The plan to register EU nationals living in the UK after Brexit has been deemed as “illegal and unacceptable by the European parliament.”
A group of cross-party MEPs warned the Home Secretary, Amber Rudd, that her proposal would not comply with the European freedom of movement directive. They wrote: “Is the Home Office suggesting that only non-UK EU citizens need to register? Article 26 of the freedom of movement directive makes it very clear that residency cards are for everyone, or no one. We find it extremely troubling for the home secretary of a member state currently complying with EU laws to make such a statement.”
The MEPs are Sophie in ’t Veld, Seb Dance, Jean Lambert, Beatriz Becerra, Cecilia Wikström and Catherine Bearder.
The issue concerns the transitional period after March 2019, when the UK officially leaves the EU. The Union insists that, during that time, it should still have jurisdiction over the UK.
Mrs Rudd had told MPs last week that she expected EU nationals to start registering their ‘settled status’ in the UK by the end of next year, the Guardian reported. She said the Government would hire 1,200 staff to deal with the amount of requests, and that £50 million would be invested into the process.
Michalina Wrónska, 26, a Polish national, said: “I think it’s smart from the UK’s point of view. I understand where they are coming from.”
Vera Martinez, 24, from Spain, added: “The problem is, it’s still not clear what the difference is between the register and applying for being a permanent resident. [The register] is a smart move, to clear the bad ones.”
Around one in eight people in London is a EU national.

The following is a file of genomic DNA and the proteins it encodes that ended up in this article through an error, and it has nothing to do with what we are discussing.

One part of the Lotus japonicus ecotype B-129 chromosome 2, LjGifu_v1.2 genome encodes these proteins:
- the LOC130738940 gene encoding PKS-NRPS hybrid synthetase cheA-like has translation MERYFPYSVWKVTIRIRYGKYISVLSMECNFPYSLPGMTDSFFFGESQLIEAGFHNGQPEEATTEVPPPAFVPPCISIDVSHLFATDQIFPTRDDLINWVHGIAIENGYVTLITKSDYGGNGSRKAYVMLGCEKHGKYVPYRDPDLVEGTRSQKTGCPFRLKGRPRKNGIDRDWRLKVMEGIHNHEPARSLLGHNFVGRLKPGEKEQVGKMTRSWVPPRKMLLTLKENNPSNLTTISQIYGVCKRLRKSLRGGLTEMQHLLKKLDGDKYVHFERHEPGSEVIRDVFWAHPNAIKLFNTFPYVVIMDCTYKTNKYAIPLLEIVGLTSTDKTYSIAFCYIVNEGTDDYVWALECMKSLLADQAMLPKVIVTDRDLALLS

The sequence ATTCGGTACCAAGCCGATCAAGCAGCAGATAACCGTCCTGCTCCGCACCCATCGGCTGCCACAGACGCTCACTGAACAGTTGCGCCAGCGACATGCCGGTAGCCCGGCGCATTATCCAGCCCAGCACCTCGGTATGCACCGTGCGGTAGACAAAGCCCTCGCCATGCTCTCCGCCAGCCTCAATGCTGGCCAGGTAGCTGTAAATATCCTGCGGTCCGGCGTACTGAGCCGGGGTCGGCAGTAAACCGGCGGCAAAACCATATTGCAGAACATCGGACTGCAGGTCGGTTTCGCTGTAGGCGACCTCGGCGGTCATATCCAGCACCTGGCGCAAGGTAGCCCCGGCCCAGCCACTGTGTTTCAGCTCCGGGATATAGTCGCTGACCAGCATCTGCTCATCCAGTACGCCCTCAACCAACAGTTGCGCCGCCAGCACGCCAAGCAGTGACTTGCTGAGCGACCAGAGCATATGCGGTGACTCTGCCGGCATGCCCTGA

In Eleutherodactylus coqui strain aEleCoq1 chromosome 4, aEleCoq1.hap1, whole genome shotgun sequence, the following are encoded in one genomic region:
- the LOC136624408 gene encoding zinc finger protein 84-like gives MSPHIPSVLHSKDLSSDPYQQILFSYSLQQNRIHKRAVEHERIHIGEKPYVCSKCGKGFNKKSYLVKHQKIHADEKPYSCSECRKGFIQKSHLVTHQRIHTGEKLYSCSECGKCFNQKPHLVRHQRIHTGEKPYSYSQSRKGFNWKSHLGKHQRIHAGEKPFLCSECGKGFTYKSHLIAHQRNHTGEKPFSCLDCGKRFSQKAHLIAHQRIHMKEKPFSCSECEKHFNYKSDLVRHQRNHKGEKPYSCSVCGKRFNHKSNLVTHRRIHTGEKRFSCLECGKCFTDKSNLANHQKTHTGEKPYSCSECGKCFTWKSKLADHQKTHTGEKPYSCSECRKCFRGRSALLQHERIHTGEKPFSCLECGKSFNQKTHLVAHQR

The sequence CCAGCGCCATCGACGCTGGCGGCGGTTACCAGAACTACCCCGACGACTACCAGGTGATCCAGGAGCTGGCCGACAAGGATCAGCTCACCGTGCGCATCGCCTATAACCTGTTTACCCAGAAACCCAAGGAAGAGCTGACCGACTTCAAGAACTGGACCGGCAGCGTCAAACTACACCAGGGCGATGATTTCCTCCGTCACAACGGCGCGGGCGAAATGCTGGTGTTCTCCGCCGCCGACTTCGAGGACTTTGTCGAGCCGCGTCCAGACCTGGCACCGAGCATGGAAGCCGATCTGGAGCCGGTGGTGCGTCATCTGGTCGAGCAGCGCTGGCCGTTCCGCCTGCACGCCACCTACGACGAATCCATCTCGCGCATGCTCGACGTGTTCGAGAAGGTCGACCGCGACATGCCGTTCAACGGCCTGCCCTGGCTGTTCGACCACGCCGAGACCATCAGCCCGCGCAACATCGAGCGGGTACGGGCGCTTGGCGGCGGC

Since the Brexit referendum in June 2016, the Government has not promised to grant any rights to the three million EU citizens currently living in the country after the UK leaves the EU. Pressure groups such as the3million have often accused the Government of intending to use them as “bargaining chips” in Brexit negotiations, claims that have been quickly dismissed by the ministers.
But the fate of EU nationals remains uncertain and the Government’s attitude is often object of controversy.
The Home Secretary said that, when processing the registrations, the “default position” of the Home Office will be to accept the applications. But, only a few days before that, Prime Minister Theresa May refused to “guarantee” them the right to remain.
On 19 October, Mrs May published an open letter to the EU citizens on her Facebook page, where she reassured them that they would be allowed to stay.
However, there are no formal agreements between the UK and the other 27 Member states about the rights of the EU nationals in the UK and the UK nationals in the EU.
Words: Silvia Tadiello | Subbing: Lotta Behrens